Industrial Ecology

Industrial ecology is relatively young interdisciplinary field of study that looks at the relationships between industrial operations and the natural world through a “systems” lens.  Rooted in principles of physics, ecology, and systems theory, industrial ecology uses tools such as “life cycle assessments” and “material flow accounting” to track and study the interconnections among natural resources, raw materials, waste, industrial outputs, and related consumption patterns.

  • Dark side of insulation Featured Article Dark side of insulation Dark side of insulation

    Building insulation has become a modish activity in the western world since the 1980s. Considerable benefits can accrue in energy conservation, occupant comfort and reduction of... More »

  • Rooftop runoff contamination Featured Article Rooftop runoff contamination Rooftop runoff contamination

    [The lead author of this article is Dennis Lye] Rooftop runoff contamination is receiving increasing attention as environmental and health issues, particularly as human... More »

Recently Updated
Sustainability Last Updated on 2014-06-28 09:40:31   Despite its popularity, the term sustainability is used in a wide variety of ways with a plethora of meanings. At the 1992 United Nations-sponsored Earth Summit in Rio de Janeiro, sustainable development was discussed in the context of a 1987 report entitled Our Common Future, which defined sustainable development as "development that meets the needs of the present without compromising the ability of future generations to meet their own needs." However, challenges remain in understanding how this definition could be helpful in evaluating policy choices or business decisions, since avoiding impeding the "ability of future generations to meet their own needs" requires predicting both their needs and their abilities. More recently, industrial ecology has been referred to as the "science of sustainability", although industrial ecology itself is... More »
Public Health Statement for 1,1,2-Trichloroethane Last Updated on 2013-09-17 22:09:18 This article is a verbatim version of the original and is not available for edits or additions by EoE editors or authors. Companion articles on the same topic that are editable may exist within the EoE. December 1989 CAS# 79-00-5 This Public Health Statement is the summary chapter from the Toxicological Profile for 1,1,2-trichloroethane. It is one in a series of Public Health Statements about hazardous substances and their health effects. A shorter version, the ToxFAQs™, is also available. This information is important because this substance may harm you. The effects of exposure to any hazardous substance depend on the dose, the duration, how you are exposed, personal traits and habits, and whether other chemicals are present. For more information, call the ATSDR Information Center at 1-888-422-8737. 1,1,2-Trichloroethane is a colorless, sweet-smelling liquid that does... More »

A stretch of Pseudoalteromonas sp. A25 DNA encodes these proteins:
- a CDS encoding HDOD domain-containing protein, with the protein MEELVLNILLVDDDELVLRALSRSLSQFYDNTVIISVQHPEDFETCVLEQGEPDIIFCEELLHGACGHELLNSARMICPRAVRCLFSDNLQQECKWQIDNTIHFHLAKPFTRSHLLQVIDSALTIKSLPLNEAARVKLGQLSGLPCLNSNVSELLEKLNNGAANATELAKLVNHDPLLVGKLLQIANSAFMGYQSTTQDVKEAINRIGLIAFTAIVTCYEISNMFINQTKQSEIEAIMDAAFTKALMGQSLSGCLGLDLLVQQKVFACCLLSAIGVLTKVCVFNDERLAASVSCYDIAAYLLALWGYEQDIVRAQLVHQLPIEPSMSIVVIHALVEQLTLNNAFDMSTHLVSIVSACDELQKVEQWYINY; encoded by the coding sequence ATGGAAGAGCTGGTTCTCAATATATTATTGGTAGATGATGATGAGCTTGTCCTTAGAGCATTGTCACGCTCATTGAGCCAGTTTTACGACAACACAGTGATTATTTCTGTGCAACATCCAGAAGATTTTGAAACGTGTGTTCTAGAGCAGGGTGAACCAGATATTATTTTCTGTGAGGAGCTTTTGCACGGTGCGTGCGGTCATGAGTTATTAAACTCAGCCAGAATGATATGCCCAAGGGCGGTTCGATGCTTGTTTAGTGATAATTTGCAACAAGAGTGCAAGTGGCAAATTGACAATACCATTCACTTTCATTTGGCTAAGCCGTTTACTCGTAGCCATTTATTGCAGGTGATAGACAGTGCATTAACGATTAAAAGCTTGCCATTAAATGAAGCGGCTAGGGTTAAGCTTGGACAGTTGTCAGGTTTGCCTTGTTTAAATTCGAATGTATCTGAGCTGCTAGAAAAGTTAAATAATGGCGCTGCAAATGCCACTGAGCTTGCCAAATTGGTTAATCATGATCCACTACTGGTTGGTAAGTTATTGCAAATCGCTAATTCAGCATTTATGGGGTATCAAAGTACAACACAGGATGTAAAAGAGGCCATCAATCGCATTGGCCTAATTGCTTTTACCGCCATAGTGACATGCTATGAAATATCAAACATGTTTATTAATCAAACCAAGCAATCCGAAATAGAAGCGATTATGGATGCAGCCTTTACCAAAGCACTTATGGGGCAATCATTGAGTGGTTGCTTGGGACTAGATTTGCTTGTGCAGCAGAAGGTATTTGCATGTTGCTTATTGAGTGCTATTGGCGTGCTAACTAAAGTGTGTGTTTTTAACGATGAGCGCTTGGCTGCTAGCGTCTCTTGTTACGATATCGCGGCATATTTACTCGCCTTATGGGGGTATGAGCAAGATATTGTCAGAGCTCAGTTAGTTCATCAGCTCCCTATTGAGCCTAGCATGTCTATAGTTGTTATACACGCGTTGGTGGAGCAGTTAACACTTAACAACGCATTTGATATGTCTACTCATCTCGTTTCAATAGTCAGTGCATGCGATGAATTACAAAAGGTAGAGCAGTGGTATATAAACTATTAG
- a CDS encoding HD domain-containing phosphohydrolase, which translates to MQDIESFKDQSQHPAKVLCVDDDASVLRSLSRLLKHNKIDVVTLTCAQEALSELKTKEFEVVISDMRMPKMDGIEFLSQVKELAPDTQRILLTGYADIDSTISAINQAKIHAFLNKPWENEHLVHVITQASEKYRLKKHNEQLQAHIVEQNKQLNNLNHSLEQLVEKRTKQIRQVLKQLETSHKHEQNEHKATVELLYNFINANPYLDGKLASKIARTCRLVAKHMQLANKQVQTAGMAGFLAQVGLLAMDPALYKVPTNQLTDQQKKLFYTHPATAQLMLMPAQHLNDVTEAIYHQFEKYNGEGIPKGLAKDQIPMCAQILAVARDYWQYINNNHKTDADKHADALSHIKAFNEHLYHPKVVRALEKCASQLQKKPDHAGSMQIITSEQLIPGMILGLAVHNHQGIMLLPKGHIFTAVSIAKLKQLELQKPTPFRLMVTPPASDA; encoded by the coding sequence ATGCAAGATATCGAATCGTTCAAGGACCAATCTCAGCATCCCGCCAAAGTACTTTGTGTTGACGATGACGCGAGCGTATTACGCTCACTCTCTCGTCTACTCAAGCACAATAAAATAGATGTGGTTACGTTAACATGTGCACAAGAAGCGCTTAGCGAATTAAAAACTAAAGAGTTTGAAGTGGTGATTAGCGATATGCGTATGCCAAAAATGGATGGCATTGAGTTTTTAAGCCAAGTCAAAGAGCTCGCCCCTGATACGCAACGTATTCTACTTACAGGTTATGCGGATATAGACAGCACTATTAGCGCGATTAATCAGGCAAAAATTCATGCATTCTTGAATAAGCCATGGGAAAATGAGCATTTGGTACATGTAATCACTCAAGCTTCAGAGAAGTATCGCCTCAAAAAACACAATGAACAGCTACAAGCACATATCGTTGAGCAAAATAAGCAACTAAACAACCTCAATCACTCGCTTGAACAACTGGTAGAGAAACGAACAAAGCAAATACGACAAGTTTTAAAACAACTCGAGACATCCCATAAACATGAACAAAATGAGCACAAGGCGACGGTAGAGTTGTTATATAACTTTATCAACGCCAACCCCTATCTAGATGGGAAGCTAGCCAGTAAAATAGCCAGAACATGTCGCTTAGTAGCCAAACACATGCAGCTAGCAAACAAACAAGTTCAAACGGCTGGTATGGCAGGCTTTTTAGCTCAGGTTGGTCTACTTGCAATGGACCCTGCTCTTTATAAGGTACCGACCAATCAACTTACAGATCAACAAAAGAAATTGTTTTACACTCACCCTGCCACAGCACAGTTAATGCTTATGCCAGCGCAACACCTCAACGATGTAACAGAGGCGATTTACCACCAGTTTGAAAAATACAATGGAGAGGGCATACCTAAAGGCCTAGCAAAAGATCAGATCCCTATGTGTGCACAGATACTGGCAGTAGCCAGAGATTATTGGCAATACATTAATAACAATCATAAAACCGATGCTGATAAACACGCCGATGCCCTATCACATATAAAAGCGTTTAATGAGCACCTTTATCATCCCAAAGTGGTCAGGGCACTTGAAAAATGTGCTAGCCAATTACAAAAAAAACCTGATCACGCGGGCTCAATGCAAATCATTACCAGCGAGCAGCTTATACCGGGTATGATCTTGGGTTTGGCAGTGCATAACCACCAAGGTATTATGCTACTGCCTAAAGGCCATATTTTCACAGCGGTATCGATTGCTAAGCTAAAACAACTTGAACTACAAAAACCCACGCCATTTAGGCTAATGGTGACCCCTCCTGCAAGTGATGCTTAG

Anthropocene Last Updated on 2013-09-03 12:23:40 The Anthropocene defines Earth's most recent geologic time period as being human-influenced, or anthropogenic, based on overwhelming global evidence that atmospheric, geologic, hydrologic, biospheric and other earth system processes are now altered by humans. The word combines the root "anthropo", meaning "human" with the root "-cene", the standard suffix for "epoch" in geologic time. The Anthropocene is distinguished as a new period either after or within the Holocene, the current epoch, which began approximately 10,000 years ago (about 8000 BC) with the end of the last glacial period. Anthropocene is a new term, proposed in 2000 by Nobel Prize winning scientist Paul Crutzen. A similar term, Anthrocene, was coined by Andrew Revkin in his 1992 book Global Warming: Understanding the Forecast, but was not adopted by scientists.... More »
Global human appropriation of net primary production (HANPP) Last Updated on 2013-09-03 12:01:37 Humanity’s impact on the biosphere’s structures (e.g., land cover) and functioning (e.g., biogeochemical cycles) is considerable. It exceeds natural variability in many cases. Sanderson and others have classified up to 83% of the global terrestrial biosphere as being under direct human influence, based on geographic proxies such as human population density, settlements, roads, agriculture and the like; another study, by Hannah et al., estimates that about 36% of the Earth’s bioproductive surface is “entirely dominated by man”. HANPP, the “human appropriation of net primary production,” is an aggregated indicator that reflects both the amount of area used by humans and the intensity of land use. NPP is the net amount of biomass produced each year by plants; it is a major indicator for trophic energy flows in ecosystems. HANPP measures to... More »
Food packaging and public health Last Updated on 2012-06-02 00:00:00 It is known that chemical components from packaging can migrate into foods, but questions of how much migration occurs and what the potential health effects may be are gaining more attention from researchers and regulators. Food packaging is a complicated issue. This article, written by Luz Claudio, Ph.D.*, appeared first in Environmental Health Perspectives—the peer-reviewed, open access journal of the National Institute of Environmental Health Sciences. The article is a verbatim version of the original and is not available for edits or additions by Encyclopedia of Earth editors or authors. Companion articles on the same topic that are editable may exist within the Encyclopedia of Earth. Our Food: Packaging & Public Health Your daily routine has many close encounters with food packaging: For breakfast, cereal from a paperboard box and a can of energy drink.... More »